Data Warehousing and Business Intelligence

25 May 2010

Optimising Cube Query Performance and Processing Performance

Filed under: Analysis Services — Vincent Rainardi @ 7:43 am


Several times this question cropped up: how do you optimise the query performance of a large cube. Eight out of ten, when people ask this question, they mean “my users are complaining that their reports are slow”. Report being Excel, SSRS or PPS. Slow means usually it’s 1 second but today it’s 1 minute.

The other 20% is genuine cube improvement. They are cube developers who are looking for ways to make their cubes better and more performing. Usually, they also seek for ways to optimise the processing time (the cube refresh time).

In this article I’ll try to (briefly) explain where/what to look, i.e. just the pointers. I’ll write my experience and thoughts so readers can get the idea (high level), and provide reference to a more complete source so if you need more detail information, as per how etc.

Query Performance

I usually look/work in this order: MDX queries, aggregation, partitioning, server settings. First I’d look at the MDX query, see if it’s 1 specific query (or a few) that causes the issue. If it does, then I’d try optimise that query. The 2 most frequent things are: 1) cell by cell instead of block computation, and 2) attribute from the same dim are not “next to each other”, causing number of tuples to exceed 4.2 billion (read Mosha’s blog on this, and my blog). We can capture the MDX using profiler. No OlapQueryLog doesn’t give us the MDX (the 101010… column corresponds to the attribute order).

If the MDX queries are OK, I’ll look at the aggregation. If it’s 2008 then design the aggregation for each MG. By partition if possible. Usage based if possible. Then number 3 to look at is partitioning. I’ll try to either split the MG so that the majority of the queries hit a small partition (current month for example), or split the MG so that the queries are distributed evenly across many partitions (by product for example). Or do both.

Last is server settings. There are 3 major areas: memory, disk/IO, CPU. If the AS server is on the same server as SQL, look at memory counters. Limit the SQL memory if possible, if not, move AS out to another server. Dedicated if possible. Also look at the upper/lower memory limit settings. And processing vs query. Also Windows vs SSAS heap (look under Memory Heap Type on 2008 perf guide).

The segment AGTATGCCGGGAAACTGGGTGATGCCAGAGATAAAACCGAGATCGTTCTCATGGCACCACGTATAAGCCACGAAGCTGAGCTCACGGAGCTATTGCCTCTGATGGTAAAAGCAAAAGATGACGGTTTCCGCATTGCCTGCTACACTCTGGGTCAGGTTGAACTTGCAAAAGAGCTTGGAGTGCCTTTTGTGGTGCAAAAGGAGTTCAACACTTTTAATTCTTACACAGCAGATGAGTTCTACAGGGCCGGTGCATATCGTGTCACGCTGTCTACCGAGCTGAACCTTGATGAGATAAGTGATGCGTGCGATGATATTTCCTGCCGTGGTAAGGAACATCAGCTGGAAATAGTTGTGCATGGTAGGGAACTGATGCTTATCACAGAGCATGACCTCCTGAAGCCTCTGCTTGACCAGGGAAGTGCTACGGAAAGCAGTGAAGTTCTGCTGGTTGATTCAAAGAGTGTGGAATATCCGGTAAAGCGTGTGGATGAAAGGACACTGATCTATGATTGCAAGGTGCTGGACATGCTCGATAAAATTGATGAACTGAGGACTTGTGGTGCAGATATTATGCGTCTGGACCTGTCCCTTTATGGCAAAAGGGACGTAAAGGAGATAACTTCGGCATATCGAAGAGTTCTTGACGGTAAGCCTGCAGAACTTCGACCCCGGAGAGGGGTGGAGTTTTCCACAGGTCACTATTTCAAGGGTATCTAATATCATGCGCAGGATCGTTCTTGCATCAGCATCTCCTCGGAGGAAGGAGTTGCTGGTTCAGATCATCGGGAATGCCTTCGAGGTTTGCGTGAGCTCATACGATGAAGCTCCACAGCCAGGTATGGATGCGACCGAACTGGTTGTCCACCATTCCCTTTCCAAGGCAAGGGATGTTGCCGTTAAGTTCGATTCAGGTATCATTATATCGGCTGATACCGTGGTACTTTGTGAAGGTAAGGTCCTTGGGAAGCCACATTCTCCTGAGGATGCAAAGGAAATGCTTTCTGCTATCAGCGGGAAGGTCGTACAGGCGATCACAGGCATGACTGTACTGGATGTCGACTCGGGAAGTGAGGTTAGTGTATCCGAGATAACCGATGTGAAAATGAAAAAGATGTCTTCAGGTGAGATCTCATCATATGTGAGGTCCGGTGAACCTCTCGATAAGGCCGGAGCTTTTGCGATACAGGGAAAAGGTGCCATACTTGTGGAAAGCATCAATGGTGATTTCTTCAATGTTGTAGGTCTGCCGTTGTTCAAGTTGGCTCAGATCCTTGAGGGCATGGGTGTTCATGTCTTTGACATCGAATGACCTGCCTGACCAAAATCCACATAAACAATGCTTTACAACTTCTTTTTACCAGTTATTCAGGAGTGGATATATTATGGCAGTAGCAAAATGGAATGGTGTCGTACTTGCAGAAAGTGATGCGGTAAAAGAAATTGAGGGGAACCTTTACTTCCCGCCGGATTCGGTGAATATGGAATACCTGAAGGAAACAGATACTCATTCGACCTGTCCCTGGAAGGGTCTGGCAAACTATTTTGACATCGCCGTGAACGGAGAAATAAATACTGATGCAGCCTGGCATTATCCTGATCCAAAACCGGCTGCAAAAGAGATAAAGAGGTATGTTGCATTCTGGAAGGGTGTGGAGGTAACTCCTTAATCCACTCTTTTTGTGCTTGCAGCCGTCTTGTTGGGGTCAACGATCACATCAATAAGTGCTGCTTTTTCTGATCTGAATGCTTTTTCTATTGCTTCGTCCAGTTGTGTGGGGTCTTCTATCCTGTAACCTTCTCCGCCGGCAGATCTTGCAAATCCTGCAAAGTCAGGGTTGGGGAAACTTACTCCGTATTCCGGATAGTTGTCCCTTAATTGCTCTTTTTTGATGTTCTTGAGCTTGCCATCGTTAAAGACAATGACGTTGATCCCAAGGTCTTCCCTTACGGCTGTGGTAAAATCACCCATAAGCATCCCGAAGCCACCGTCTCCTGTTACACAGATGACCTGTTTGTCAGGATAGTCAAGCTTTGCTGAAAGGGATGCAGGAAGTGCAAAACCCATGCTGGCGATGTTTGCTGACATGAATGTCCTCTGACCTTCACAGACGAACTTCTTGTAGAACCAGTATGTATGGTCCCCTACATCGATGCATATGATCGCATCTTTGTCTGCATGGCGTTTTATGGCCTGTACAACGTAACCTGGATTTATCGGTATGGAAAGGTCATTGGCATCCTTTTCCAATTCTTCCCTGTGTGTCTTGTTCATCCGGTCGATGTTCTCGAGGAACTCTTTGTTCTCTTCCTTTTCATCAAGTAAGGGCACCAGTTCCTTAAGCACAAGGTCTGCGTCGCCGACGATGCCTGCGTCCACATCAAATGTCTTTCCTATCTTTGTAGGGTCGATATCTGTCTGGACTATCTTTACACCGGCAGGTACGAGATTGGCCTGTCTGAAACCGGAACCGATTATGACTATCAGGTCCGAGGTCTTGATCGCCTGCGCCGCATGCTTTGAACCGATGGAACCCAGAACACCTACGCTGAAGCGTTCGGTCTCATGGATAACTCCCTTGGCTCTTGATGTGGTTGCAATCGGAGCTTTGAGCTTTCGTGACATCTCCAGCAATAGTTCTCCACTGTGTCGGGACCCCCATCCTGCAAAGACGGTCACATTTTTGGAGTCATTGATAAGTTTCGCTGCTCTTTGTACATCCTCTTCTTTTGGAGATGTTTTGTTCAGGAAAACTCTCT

For IO we can look at Threads\Query\MaxThreads (refer to 2008 perf  guide for settings), ThreadPool\QueryPoolJobQueueLength, IdleThreads, BusyThreads. When configuring a new AS server, better choose RAID 1+0 over RAID 5 or 1. AS data files are not as big as SQL data files. If a big query blocks many small queries set the Coordinator Query Balancing Factor (and Boost Priority). If there is ROLAP dim or MG, look at the underlying table/view.

If you want to be systematic, first determine if it’s Storage Engine or Query Processor. We can do this using eventsubclass 22 on Profiler. If it’s SE issue, look at: aggregate, partition and dimension (hierarchy and attribute relationship). If it’s QP, look at: MDX queries, cache warming, server settings e.g. IO, memory. Cache warming: create cache or run the query.

Processing Performance

First look at the processing output window, see if the issue is dimension or MG. If it’s dimension issue, create proper dim table (instead of select distinct from the transaction/fact table), process default, materialised/indexed view (to provide distinct values).

If it’s MG issue, look at: partition the MG (so simultaneous read happens), physical table partitioning (align them to the MG partitions), incremental processing (only process partitions that’s changed – need to flag this on ETL), aggregation (are they required? Compare with usage. Use Profiler, log output to table).

If building cubes from operational systems, having materialized view can improve the performance hundreds of times. The issue is, there are so many restrictions, we can’t use many things when writing the select statement. And, they may not allow us to create view there on the ops sys DB.

Align the table partition to the MG partition means: if the MG partition is on month, then the table partition should be on month too. This way, when the MG is being processed, all MG partitions are reading simultaneously from different table partition, avoiding IO contention. There’s no point partitioning the table if all MG partitions will be hitting the same table partition – it will only bring the SQL Server to its knees.


Apologies I write this in a hurry, on my way to work – hence it’s kind of unedited, rush writing style. But I do hope it’s helpful for some. If you spot anything inaccurate, I’d be grateful if you’d point it out. There are many SSAS experts (see my who’s who list) who may have different opinions, I’d be more than happy to listen to their advise.